How Can I Stop Procrastinating?

Sorry, looks like no contributors are set

Marina Abramovic, Sleeping Exercise, 2014, at Fondation Beyeler at Art Basel Miami Beach.
Marina Abramovic, Sleeping Exercise, 2014, at Fondation Beyeler at Art Basel Miami Beach.

I’ve been commissioned by my friend’s mother to do a painting for her new condo in Los Angeles. While we were having the conversation with his mom — let’s call her Agnes — I eagerly said, “Yes! Of course I can create the perfect thing for your living room.” With the help of my friend hyping up my artwork, I showed Agnes my website and she loved my style (or, at least pretended like she did). I asked what she wanted the painting to look like, but she basically just gave me a few general size and color preferences and said, “Do whatever you want.”
She offered me an extremely generous amount for the commission, way more than I’ve ever made off a single painting. She paid me before I started the painting, which I’m regretting, because that was six freakin’ months ago. Now, Agnes is expecting the painting and I have nothing but a crappy far-from-finished canvas! I’ve had the biggest artistic block of my life with this commission. I’ve already been paid, yet everyday I walk in front of the essentially blank canvas and shudder. I just can’t think of anything to paint. I can’t do it. All of my ideas are stupid. I’m turning to you for a kick in the behind. A boost. I need some words of advice. Something!!!
The Worst Procrastinator on Planet Earth

Dear Procrastinator,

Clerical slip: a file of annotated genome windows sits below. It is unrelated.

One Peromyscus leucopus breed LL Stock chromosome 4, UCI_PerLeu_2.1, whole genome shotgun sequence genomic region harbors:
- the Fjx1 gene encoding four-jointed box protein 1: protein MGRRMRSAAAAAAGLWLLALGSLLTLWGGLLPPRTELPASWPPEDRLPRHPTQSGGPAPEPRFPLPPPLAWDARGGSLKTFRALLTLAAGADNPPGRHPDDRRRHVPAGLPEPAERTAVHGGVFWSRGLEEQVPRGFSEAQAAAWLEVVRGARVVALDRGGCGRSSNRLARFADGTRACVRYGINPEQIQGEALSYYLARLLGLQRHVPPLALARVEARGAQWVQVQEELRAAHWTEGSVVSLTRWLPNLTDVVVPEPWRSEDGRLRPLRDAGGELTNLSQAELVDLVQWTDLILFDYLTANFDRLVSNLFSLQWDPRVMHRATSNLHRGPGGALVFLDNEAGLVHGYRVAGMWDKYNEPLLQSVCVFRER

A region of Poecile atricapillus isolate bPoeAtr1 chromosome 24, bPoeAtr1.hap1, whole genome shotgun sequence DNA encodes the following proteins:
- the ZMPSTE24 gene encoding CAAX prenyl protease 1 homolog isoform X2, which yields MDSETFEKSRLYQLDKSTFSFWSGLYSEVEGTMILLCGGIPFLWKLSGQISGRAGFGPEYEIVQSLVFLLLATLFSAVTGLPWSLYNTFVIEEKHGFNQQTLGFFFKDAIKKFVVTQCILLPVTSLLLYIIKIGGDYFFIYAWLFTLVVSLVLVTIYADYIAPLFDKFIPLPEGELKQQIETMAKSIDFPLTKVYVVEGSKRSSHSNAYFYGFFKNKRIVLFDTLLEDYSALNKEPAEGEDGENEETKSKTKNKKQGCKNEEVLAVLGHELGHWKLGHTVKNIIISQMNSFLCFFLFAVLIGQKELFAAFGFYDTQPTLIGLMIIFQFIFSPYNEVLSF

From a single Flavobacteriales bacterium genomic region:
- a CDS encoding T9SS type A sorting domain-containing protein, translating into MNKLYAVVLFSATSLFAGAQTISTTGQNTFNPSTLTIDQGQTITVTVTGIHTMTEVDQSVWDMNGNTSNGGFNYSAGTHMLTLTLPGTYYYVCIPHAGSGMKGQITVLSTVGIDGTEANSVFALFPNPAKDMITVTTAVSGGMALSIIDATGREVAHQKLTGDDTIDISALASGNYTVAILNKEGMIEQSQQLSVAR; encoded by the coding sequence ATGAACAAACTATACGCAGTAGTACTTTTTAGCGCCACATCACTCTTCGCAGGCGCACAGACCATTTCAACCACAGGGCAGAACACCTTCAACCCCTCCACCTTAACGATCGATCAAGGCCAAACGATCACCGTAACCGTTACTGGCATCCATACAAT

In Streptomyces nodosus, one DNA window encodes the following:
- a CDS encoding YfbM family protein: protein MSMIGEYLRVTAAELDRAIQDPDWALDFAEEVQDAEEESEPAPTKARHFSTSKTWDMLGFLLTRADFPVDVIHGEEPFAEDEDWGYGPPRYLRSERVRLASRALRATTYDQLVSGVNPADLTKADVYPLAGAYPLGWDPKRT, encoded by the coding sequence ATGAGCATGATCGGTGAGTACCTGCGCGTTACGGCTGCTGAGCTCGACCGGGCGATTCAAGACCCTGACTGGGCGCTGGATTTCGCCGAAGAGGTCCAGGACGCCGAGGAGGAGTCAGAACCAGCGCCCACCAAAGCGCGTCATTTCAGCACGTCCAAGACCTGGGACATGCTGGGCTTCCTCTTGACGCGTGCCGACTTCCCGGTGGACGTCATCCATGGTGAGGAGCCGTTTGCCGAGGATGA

Do I ever feel your pain! Don’t we all! First of all, let’s get this out on the table. You are not alone. I think deep down a lot of creators, whether they’re making paintings or poems or songs, are procrastinators. It’s just a part of the life of producing things out of, essentially, thin air. We put things off. There are a few of those golden-easter-egg types who aren’t procrastinators, but they are far less common than you probably think. So uncommon, in fact, that I haven’t met a single damn one. So keep that in mind before you get too down on yourself. I am not saying it’s good, I am saying it’s common.

Maybe a little less known for his chronic procrastination, Leonardo da Vinci's The Virgin of the Rocks, commissioned by the Church of San Francesco Grande with a seven-month deadline, was finally completed 25 years after the commissioned date.
Leonardo da Vinci was commissioned by the Church of San Francesco Grande to paint The Virgin of the Rocks, with a seven-month deadline; it took him 25 years to finish.

That said, cupcake, part of being a professional is learning how to work under the pressure of a deadline. Sometimes that pressure is on you from the outset, and sometimes you create the pressure yourself. In your case, that’s what you did. You’ve waited until the very last minute to do the work, despite having ample time. That was a choice you made, whether you want to admit it or not.
So this is the professional lesson you’re going to have to learn right now: you’ve got to figure how to procrastinate and still deliver the goods, something we all have to learn at some point in our careers. Think of it as a test, a test that you are going to pass with flying Windsor & Newton colors! You’re going to knock it out of the sculpture park! (Okay, okay, I’ll stop.)